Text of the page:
It used to be that newly married couples were expected to have their first baby before their first anniversary, and as a result of that, weddings and christenings were much more tightly linked to each other than they are today -- and, as it turned out, both occasions called for cake. During the 1800s when multi-tiered wedding cakes became fashionable, brides began saving the leftover top tier of the wedding cake to be used for the christening instead of buying a separate cake -- to be defrosted in what many a 19th-century bride hoped would be about a year. Today, couples freeze wedding cake for sentiment.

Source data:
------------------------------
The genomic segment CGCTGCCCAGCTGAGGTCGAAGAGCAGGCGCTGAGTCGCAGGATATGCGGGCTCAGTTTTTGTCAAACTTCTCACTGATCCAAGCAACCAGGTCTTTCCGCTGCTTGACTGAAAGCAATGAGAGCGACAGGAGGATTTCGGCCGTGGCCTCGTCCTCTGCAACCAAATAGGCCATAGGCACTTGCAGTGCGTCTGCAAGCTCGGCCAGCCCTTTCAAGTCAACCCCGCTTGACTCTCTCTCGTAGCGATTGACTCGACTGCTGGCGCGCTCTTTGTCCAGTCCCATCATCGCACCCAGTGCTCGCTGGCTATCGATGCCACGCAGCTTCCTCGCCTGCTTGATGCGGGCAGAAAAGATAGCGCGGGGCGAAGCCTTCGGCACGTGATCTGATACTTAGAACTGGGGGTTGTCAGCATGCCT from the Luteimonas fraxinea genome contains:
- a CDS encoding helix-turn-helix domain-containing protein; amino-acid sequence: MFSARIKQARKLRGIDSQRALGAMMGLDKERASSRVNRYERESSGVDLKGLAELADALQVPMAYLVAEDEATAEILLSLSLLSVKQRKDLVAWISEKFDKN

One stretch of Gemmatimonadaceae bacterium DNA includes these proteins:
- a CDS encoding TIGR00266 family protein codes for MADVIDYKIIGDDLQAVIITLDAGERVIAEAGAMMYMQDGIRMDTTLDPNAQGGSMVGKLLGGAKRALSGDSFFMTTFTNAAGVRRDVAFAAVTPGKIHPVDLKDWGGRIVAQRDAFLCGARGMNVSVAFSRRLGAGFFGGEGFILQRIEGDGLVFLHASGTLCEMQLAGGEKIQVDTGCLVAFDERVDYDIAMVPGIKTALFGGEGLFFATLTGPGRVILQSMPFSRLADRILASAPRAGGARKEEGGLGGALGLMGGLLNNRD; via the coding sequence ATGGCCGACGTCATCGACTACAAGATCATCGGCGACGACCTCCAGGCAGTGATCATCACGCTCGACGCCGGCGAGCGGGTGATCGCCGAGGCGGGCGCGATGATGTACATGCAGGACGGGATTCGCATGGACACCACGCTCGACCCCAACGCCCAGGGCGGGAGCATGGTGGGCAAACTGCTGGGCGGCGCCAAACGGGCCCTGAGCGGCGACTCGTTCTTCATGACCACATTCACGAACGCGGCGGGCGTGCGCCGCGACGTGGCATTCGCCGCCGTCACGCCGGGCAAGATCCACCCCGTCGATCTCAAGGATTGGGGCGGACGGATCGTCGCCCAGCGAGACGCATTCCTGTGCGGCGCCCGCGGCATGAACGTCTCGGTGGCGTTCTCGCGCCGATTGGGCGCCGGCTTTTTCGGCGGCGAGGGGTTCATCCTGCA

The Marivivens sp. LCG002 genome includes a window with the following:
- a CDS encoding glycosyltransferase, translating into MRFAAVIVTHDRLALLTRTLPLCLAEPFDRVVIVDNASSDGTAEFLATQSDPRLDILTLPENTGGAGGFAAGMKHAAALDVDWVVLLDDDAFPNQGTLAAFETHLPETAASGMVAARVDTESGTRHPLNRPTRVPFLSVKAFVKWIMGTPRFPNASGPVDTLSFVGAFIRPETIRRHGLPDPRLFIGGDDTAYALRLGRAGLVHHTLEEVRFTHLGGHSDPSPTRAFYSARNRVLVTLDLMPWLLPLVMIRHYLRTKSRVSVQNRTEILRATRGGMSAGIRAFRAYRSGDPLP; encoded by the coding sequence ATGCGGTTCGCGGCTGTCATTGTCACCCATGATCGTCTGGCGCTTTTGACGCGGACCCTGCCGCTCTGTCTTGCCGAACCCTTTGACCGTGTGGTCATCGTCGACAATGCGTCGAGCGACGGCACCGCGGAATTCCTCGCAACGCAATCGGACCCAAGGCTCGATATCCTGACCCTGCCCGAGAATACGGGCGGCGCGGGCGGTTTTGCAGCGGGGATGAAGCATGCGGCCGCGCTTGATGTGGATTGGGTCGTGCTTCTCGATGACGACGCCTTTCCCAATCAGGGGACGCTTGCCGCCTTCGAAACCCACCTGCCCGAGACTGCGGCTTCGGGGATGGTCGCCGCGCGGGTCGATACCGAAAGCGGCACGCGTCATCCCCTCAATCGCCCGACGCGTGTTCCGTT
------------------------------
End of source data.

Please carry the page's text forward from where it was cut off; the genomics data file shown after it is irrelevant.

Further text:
There's more to freezing the top tier of your wedding cake than a zip-top bag or food storage container -- or, we can barely imagine, in a cardboard box. The better prepped, the less chance your cake will suffer freezer burn. For example, before wrapping your cake, some recommend giving it a little time to chill uncovered in the freezer -- this is to help firm up the cake and frosting before you wrap it for storage. Wrap it with plastic wrap or aluminum foil and zip-top freezer bags (and if you gently squeeze the air out of the bag before storing it will help reduce the number of cake-ruining ice crystals that form). When the time comes, thaw your cake slowly in the refrigerator before eating.
Despite your best efforts, year-old frozen cake can lack a certain freshness, no matter how much care you give it beforehand, and modern couples have been known to celebrate the tradition with a freshly-baked -- and top tier-sized -- version of their wedding cake.